Compliance News in Review, February 1, 2016

It’s Super Bowl week! Another season of ups, downs, highlights, lowlights, hope, and unfulfilled expectations for fans around the country (except for those lucky enough to root for the winning squad) is about to end. Now we’re left to fill a long seven month void until training camp begins anew and hope springs eternal (we know, we’ve mixed our sporting metaphors). Whether you’re pulling for the Broncos or the Panthers, or just a strong lineup of new commercials (spoiler alert), the day is bound to deliver cheers, groans, and snacks aplenty. Before you dive into the game preparations, we offer a playbook of our own, with this edition of the Compliance News in Review.

We kickoff this edition with news from the expanding world of federal oversight. The DOJ announced that it is adding some muscle to the huddle, and bolstering its anti-corruption resources, by hiring ten new prosecutors for its FCPA unit.

It’s time for a regulatory end zone dance in Kentucky. State Attorney General, Jack Conway, has entered into settlements with Endo and Johnson & Johnson over accusations related to the companies’ marketing practices. The state settled with Endo for $24 million over its marketing of OxyContin. The suit accuses the company of positioning the drug as “non-addictive” and encouraging reps to tell doctors it was less likely to be abused than other opioid drugs. The settlement will be used to fund addiction treatment programs. The state settled with Johnson & Johnson for $15.5 million over the marketing of Risperdal for unapproved uses.

The physician leading the charge for a Sunshine Act in Scotland says the public consultation on his petition to Parliament is “unbalanced.” Dr. Gordon, a former National Health Service psychiatrist, says that Parliament is not presenting full information about the current status of the disclosure of payments from life sciences companies to NHS workers. He says information being presented to the public implies that current disclosure rules may be working and sufficient. The doctor claims the evidence presented in his petition shows that payments are escaping current disclosure requirements. Twelve public discussion groups have been held to discuss the matter and more will be scheduled.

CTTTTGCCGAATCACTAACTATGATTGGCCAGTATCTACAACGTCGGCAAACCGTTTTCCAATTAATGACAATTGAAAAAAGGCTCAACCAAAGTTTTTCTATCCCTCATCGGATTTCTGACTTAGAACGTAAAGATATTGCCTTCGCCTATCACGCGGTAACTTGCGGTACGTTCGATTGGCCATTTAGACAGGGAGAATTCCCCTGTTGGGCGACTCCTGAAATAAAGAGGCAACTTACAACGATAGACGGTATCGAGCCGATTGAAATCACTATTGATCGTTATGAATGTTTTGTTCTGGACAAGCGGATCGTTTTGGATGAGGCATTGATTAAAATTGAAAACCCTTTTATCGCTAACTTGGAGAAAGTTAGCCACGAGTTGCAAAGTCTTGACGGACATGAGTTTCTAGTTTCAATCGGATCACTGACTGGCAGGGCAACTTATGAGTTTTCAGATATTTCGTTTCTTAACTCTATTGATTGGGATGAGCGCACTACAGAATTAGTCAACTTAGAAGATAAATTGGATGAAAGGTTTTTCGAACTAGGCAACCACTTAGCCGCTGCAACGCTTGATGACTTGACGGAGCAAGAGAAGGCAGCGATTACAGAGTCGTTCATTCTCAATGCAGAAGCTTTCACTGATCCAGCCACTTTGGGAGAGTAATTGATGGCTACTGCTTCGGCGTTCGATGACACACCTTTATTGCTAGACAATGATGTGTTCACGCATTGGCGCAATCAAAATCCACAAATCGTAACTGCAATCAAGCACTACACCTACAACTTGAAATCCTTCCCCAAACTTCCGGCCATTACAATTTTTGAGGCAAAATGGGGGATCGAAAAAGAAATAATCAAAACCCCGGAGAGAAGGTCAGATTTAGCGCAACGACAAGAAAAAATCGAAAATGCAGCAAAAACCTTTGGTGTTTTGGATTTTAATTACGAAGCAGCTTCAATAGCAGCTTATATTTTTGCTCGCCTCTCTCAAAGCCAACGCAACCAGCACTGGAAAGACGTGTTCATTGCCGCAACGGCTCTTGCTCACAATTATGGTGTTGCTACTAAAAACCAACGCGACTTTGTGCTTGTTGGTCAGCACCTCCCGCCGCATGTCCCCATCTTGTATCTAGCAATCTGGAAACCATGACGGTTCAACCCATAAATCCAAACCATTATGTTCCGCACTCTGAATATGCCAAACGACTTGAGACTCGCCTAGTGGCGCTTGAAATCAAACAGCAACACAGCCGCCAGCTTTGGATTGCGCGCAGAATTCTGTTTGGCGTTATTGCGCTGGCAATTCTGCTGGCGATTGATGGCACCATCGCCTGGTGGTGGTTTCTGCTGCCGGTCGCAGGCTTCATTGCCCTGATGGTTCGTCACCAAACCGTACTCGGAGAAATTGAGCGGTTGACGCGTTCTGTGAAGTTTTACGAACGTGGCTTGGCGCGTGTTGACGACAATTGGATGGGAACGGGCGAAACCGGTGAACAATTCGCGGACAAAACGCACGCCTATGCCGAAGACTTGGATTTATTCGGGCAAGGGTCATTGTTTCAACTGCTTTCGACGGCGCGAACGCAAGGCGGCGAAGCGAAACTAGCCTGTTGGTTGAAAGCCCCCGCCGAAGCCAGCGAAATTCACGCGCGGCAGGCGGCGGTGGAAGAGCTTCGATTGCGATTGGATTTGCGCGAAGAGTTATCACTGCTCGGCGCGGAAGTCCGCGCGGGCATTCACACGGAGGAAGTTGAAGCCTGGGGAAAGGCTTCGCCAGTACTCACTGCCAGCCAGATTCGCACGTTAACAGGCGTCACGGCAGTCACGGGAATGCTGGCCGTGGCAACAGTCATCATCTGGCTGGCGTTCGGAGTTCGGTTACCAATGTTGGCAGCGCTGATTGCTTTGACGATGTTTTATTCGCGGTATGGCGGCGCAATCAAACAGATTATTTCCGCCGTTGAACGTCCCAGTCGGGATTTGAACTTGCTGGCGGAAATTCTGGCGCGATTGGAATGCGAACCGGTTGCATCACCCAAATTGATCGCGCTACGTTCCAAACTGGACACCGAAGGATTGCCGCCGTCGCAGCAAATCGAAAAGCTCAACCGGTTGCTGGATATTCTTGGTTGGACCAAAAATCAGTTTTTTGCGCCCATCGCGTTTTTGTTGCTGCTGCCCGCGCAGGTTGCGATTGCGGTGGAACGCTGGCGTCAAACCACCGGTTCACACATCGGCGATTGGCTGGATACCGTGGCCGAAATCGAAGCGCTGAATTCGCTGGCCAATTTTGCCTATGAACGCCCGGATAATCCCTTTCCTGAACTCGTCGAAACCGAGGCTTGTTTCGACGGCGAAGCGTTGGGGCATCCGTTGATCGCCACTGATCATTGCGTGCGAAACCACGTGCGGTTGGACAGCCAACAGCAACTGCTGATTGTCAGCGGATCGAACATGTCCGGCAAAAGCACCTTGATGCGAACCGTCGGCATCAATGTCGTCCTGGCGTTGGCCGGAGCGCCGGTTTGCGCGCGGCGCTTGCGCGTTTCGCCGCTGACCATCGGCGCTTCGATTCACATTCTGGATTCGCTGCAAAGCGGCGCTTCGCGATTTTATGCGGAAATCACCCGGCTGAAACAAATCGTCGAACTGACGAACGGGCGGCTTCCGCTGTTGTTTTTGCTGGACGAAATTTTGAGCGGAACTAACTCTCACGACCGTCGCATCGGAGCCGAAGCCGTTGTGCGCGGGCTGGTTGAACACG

The news on the Final Rule is finally off the bench! At long last, the Average Manufacturer Price (AMP) Final Rule has been released. Included in the new rule is language now excluding sales to 340B covered entities from AMP and Best Price (BP); and revised language regarding the exclusion of patient coupons, vouchers and free goods from AMP and BP. In other news from CMS, the Open Payments system is now ready to begin accepting registration, recertification of registration, and data submissions from applicable manufacturers and GPOs. Data submissions for the 2015 calendar year are due March 31st.

Has the ruling on off-label promotion been reversed upon further review? In proposed jury instructions at the trial of a medical device company and its chief executive, the DOJ indicated that it is “not a crime for a device company or its representatives to give doctors wholly truthful and non-misleading information about the unapproved use of a device.” Does this change the off-label playing field?

Before choreographing an end zone dance of our own over the last bit of news, we have to think about what it really means and whether anything really changes. For trainers, probably not. Even if the government is ever so slightly agreeing that truthful off-label speech is lawful, the fact remains, untruthful off-label speech is illegal. Therefore, now is not the time to abandon or diminish on-label training. Your training must still cover the illegal nature of off-label speech, and the proper handling of off-label inquiries. The importance of vetting promotional statements before they are shared with HCPs or the public must still be stressed.